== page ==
There is always a time during the day when trainer and puppy will not be able to concentrate on being outdoors. Dinnertime and away time for owner/trainer will mean that puppy is alone. When alone puppies have a tendency to seek something of interest. This is time for the crate. A dog crate is ideally just large enough for the dog/puppy to lie down in and stand up and turn around. There is no need for a crate big enough for your dog/puppy to play in or eat and drink. Yes if the dog/puppy needs to be in the crate for a long period (an hour or two) then it may be necessary to put in some water. Do not let there be enough room for the puppy to go potty in the crate period. Most dogs will not lay down in their own mess. Also do not expect to leave the dog/puppy in the crate for longer than the time you have calculated as outdoor time.
This does sound like a time-consuming project and sounds like there is no way you can leave the home. But, remember that this puppy is now a part of the family and should not be in a crate for 6-8 hours at a time. He/she needs to be with the family and be allowed to enjoy that time. If training a puppy seems like a lot of work, it is a lot of work. No matter how you look at this, owning a pet is work not just fun and even as an adult dog it will be the same thing. If you find that training this puppy is frustrating and makes you angry then it is time to consider this as a sign perhaps having a puppy or dog is not for you, maybe if you feel this way it is time for puppy to have another new home.
Remember, outside time, praise, being under control of the puppy is the key to training. Positive comments, not negative, do not yell at the puppy if he makes a mess. Pick up puppy properly, state clearly “no no” and walk him/her outside to the grass area. Never hit your puppy if they mess in the house, never put their nose in it. If the puppy has had an accident, and you missed it, if it is cold, this is not the time to make a point of the mess, clean it up and move on. However, do take puppy outside for a few minutes even though they don’t have to go now.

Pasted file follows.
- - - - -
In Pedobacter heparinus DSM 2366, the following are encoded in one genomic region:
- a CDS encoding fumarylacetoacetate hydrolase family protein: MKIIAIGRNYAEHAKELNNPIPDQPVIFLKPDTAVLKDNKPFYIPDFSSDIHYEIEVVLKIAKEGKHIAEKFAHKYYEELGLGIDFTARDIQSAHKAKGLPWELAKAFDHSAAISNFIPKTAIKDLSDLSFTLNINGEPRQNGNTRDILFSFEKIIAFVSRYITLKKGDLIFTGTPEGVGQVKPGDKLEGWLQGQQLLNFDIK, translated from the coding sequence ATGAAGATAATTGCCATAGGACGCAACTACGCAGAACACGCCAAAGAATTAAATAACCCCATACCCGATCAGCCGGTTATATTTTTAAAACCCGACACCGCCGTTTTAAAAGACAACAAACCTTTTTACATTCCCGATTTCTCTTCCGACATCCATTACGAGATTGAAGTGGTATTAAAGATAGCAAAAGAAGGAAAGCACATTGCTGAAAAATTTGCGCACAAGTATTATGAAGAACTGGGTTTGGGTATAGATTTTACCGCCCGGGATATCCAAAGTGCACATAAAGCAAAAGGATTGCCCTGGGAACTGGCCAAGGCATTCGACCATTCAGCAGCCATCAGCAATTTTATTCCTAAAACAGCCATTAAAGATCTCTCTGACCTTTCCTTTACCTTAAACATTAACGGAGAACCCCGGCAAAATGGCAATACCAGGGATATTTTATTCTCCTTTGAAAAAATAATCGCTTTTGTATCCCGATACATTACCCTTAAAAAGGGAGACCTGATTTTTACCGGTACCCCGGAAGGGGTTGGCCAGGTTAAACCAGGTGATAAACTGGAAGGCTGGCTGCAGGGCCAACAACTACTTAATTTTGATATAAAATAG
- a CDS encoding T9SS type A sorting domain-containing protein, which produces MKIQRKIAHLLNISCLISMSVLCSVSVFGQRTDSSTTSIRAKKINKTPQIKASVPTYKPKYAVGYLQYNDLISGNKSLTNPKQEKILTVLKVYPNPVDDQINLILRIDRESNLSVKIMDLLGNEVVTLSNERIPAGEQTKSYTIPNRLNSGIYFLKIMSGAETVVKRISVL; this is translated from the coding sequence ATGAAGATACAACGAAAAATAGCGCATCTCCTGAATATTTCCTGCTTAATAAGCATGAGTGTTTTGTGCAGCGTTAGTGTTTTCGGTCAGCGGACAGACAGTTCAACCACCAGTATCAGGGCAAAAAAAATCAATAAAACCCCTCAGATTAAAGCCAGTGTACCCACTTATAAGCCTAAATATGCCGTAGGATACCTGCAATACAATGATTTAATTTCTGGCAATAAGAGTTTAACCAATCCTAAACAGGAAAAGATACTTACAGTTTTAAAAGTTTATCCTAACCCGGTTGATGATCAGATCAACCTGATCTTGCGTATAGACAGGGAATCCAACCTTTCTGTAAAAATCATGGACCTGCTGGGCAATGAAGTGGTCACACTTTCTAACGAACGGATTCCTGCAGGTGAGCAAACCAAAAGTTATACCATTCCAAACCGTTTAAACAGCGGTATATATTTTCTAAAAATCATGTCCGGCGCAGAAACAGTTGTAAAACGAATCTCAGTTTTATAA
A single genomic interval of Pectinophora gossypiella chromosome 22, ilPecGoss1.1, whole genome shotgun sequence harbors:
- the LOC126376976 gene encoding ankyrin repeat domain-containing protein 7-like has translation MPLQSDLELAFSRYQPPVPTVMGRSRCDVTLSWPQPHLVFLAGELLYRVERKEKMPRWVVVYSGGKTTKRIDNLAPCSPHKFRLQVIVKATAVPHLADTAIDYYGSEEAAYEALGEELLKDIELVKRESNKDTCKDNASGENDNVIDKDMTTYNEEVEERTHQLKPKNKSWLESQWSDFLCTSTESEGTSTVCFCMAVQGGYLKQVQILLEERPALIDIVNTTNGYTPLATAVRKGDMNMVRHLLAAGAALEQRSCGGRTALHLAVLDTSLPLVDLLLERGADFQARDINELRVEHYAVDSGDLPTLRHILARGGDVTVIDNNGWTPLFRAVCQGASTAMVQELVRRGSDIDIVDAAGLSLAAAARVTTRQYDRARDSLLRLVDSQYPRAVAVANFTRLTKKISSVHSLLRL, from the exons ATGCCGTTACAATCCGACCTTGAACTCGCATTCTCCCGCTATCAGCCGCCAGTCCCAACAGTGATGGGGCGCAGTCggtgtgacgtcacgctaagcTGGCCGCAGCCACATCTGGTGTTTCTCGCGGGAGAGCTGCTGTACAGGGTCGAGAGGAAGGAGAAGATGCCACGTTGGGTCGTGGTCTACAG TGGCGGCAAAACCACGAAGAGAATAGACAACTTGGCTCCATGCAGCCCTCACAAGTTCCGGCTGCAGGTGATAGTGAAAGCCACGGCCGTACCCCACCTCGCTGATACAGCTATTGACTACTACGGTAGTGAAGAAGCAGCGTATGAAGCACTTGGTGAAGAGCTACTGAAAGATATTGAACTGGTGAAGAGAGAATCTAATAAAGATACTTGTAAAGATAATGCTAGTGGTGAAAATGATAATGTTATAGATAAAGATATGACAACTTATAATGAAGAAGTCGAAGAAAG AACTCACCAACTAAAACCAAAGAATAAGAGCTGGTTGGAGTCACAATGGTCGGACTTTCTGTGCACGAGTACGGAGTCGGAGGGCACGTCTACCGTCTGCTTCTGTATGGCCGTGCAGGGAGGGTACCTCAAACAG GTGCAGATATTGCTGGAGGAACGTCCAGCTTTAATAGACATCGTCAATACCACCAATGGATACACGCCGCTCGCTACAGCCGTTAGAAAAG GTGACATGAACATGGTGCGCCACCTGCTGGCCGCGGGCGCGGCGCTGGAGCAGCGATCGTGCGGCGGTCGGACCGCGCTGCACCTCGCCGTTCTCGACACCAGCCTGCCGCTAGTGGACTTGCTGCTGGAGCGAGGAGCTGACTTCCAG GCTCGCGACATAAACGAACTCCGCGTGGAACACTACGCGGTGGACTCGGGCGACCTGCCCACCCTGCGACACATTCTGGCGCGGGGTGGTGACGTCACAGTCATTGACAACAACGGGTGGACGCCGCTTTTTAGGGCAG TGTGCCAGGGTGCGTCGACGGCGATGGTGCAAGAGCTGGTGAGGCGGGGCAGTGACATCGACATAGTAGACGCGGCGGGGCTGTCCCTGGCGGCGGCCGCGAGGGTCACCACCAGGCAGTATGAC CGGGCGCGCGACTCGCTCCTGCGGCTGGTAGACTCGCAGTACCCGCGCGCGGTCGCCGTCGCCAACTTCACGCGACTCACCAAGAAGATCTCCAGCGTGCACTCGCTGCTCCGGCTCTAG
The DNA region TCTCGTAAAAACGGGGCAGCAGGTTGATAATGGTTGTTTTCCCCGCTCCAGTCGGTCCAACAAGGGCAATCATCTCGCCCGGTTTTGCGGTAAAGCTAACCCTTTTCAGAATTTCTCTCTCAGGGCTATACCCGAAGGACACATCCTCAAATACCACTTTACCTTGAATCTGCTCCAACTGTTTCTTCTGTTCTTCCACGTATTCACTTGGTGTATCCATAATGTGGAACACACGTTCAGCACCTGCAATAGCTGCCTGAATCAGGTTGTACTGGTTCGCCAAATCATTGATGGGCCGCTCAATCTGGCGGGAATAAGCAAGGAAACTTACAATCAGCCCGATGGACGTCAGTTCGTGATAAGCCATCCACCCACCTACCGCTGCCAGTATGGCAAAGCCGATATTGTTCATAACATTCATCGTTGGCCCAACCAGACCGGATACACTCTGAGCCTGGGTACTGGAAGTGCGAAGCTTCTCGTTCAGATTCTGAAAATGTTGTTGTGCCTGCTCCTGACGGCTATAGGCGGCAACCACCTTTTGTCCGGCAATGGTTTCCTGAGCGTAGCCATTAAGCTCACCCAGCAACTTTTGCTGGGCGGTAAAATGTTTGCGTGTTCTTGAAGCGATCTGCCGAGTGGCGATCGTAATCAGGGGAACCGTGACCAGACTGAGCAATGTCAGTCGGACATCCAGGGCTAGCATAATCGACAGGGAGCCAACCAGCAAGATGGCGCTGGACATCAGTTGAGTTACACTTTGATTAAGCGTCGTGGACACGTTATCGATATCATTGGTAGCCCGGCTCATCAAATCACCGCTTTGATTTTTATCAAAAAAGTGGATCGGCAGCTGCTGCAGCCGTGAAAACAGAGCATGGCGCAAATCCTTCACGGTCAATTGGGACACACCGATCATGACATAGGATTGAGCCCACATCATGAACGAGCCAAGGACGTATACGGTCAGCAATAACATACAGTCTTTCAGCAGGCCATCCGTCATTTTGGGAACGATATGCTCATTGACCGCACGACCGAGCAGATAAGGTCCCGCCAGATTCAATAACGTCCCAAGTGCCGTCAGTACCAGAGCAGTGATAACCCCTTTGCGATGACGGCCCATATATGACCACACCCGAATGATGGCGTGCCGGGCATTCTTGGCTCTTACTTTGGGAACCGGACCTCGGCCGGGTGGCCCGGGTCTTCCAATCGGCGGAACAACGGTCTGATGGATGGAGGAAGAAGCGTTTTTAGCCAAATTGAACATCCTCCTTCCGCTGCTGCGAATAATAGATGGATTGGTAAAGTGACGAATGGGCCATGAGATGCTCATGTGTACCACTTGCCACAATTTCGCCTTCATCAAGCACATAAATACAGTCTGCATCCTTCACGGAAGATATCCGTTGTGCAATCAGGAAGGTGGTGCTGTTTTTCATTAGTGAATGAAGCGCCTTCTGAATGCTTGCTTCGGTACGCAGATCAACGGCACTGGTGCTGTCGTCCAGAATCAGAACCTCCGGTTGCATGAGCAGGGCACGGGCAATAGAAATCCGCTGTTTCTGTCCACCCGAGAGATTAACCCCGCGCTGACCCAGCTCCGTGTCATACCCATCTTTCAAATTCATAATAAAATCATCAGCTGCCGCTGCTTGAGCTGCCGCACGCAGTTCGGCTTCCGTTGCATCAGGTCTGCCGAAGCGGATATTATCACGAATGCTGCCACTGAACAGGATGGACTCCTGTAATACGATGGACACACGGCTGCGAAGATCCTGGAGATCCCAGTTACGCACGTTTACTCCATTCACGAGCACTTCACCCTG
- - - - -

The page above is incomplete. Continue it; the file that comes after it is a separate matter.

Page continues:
This method will take approximately a week for your new family member to learn that outside is the place for his potty needs. Once the pup is using the outdoors for his needs then puppy pads can be taken away and not used again. Some trainers will have you move the puppy pad outside for a period of time so that pup knows they are for outside too. Pad training can come in handy if you travel and stay in hotels with small dogs and also if you fly with your small dog. Many airports do not have areas for dogs and so a puppy pad in the restroom is a good place for those long layovers at the airport.
Be sure to tune in for Step Two of Puppy Training 101 – How to teach the new puppy not to jump, bite, or bark.